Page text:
KAREN K. PISTEK, Plaintiff-Appellant,
DALTON S. KARSJENS, Defendant-Appellee.
from the Iowa District Court for Monroe County, Lucy J.
Pistek appeals the district court order establishing
paternity, custody, visitation, and support of the child she
shares with Dalton Karsjens.
Cathleen J. Siebrecht of Siebrecht Law Firm, Des Moines, for
K. Lain of The Law Office of Jenna K. Lain, PLLC, Corydon,
Considered by Vaitheswaran, P.J., and Potterfield and Doyle,
Pistek and Dalton Karsjens are the parents of O.K.K., who was
born in 2016. In December 2016, Karen filed a petition to
establish paternity, custody, visitation, and support of
O.K.K. Following trial, the district court entered an order
establishing Dalton's paternity and granting him physical
care of O.K.K. On appeal, Karen contends the court abused its
discretion in denying her request for an additional day of
testimony. She asks us to grant her physical care of the
child or, in the alternative, to grant her additional
visitation. Finally, she contends the court erred in
calculating child support and reserving jurisdiction on the
issue of a post-secondary-education subsidy. We consider each
argument in turn.
first consider Karen's challenge to the district
court's denial of her request to add a third day of
testimony. Karen's attorney first made the request on the
afternoon of the second day of trial, but another case was
set to begin trial the following day. Her attorney then asked
if the court would consider scheduling a third day of
testimony at a later date, and the court ventured that a date
would not be available for "four or five months."
After Dalton's attorney objected to having a lengthy gap
between testimony, the court denied the request. After the
trial concluded, Karen filed a motion to reconsider her
request asserting she "had approximately 16 witnesses
that were not able to testify on her behalf due to time
constraints." The court denied the motion. We review the
district court's determination to place time limitations
on the hearing for an abuse of discretion. See In re
Marriage of Ihle, 577 N.W.2d 64, 67 (Iowa Ct. App. 1998)
("It is generally recognized that matters relating to
the course and conduct of a trial, not regulated by statute
or rule, are within the discretion of the trial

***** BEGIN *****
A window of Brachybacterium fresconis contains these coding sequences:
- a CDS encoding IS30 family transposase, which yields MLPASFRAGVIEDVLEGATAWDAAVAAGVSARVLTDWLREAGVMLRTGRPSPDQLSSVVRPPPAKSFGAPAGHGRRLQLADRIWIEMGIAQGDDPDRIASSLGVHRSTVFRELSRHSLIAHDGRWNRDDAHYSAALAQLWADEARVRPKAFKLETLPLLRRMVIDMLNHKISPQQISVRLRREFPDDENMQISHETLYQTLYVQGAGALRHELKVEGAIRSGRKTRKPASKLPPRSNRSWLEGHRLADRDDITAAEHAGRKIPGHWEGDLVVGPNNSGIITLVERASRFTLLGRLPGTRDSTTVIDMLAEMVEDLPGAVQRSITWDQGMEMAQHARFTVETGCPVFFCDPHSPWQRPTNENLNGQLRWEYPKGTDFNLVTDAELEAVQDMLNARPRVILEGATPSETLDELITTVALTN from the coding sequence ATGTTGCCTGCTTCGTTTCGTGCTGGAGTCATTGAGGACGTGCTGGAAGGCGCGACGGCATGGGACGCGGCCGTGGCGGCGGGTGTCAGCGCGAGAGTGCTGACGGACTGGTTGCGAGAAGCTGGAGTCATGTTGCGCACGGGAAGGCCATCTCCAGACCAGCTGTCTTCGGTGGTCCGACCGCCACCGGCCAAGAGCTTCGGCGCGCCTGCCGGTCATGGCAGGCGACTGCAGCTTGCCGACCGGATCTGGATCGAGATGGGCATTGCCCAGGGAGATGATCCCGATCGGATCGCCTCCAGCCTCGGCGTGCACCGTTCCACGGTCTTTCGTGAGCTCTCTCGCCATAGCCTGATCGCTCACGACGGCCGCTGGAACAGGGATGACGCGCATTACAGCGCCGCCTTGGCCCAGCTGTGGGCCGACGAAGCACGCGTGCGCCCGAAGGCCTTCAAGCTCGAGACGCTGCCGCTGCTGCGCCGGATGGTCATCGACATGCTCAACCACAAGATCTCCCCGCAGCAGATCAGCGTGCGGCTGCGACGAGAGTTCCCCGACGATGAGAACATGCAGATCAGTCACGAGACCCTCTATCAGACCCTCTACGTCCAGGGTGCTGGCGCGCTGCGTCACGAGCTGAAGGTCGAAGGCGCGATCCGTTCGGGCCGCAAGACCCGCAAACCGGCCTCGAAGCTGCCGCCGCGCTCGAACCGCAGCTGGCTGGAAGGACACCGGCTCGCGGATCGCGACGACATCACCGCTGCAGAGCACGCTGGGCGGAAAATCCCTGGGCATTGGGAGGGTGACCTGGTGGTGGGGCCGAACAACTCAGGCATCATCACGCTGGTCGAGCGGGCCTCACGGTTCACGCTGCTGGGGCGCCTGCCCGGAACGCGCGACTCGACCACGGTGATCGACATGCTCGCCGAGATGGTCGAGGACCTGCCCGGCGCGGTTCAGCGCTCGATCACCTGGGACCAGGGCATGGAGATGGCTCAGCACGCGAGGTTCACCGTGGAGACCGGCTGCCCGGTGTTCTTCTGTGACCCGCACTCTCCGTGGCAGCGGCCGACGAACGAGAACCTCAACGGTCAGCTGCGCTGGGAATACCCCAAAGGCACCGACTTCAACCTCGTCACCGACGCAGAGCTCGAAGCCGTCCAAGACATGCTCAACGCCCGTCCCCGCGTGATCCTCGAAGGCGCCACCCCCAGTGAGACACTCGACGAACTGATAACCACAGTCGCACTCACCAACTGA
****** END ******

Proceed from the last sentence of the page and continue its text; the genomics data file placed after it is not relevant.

judge."); In re Marriage of Rebouche, 587
N.W.2d 795, 798 (Iowa Ct. App. 1998) ("[W]e afford trial
judges wide discretion over the course and conduct of a
trial, including such issues as the number of witnesses on a
certain point."). This discretion is necessary to allow
the trial court "to prevent an undue waste of time,
avoid needless presentation of cumulative evidence, and to
responsibly manage the stream of cases through the spectrum
of justice." Ihle, 577 N.W.2d at 67. We will
find an abuse of discretion only if the district court
exercises its discretion "on grounds or for reasons that
are clearly untenable or to an extent clearly
unreasonable." In re Marriage of Schenkelberg,
824 N.W.2d 481, 484 (Iowa 2012).
written ruling denying Karen's motion to reconsider, the
district court noted that the parties indicated the trial
should be set for two days when they filed the trial
scheduling and discovery plan in August 2017. In September
2017, the district court set the matter for a two-day trial.
Noting that the case involved the custody of one minor child,
the court observed: "Such cases are very rarely set for
more than two days in this district. Such cases are sometimes
set for three days upon the advance request of the parties.
No such request was made in this case." Rather, Karen
did not request an additional day of testimony until the
afternoon of the second day of trial. The court noted its
schedule did not allow for a third day of trial and that it
was likely a third day could not not be scheduled for several
months, given the court scheduling in the district. It also
noted that it did its best to equitably divide the time
available to the parties, who received the same amount of
time to present evidence at trial. Concluding that "[i]t
would not be in the best interest of the minor child to
continue the case to a later date for additional evidence or
testimony," the court denied the motion. We find no
abuse of discretion.
review custody determinations de novo. See Mason v.
Hall, 419 N.W.2d 367, 369 (Iowa 1988). Because the
district court had the opportunity to listen to and observe
the parties and witnesses, we give weight to its fact
findings, especially when considering witness credibility.
See McKee v. Dicus, 785 N.W.2d 733, 736 (Iowa Ct.
App. 2010). However, we are not bound by them. See
first and governing consideration is the best interests of
the child. See Iowa R. App. P. 6.904(3)(o). Our goal
is to place the child in the care of the parent who is best
able to minister to the child's long-term best interests.
See In re Marriage of Winter, 223 N.W.2d
165, 166 (Iowa 1974). In making this determination, we
consider the list of factors set forth in Iowa Code section
598.41 (2017), along with other relevant factors.
See Iowa Code § 600B.40(2) (directing the court
to apply the provisions of section 598.41 in determining
custody in paternity actions); In re Marriage of
Hansen, 733 N.W.2d 683, 696 (Iowa 2007).
The court, insofar as is reasonable and in the best interest
of the child, shall order the custody award . . . which will
assure the child the opportunity for the maximum continuing
physical and emotional contact with both parents . . ., and
which will encourage parents to share the rights and
responsibilities of raising the child unless direct physical
harm or ...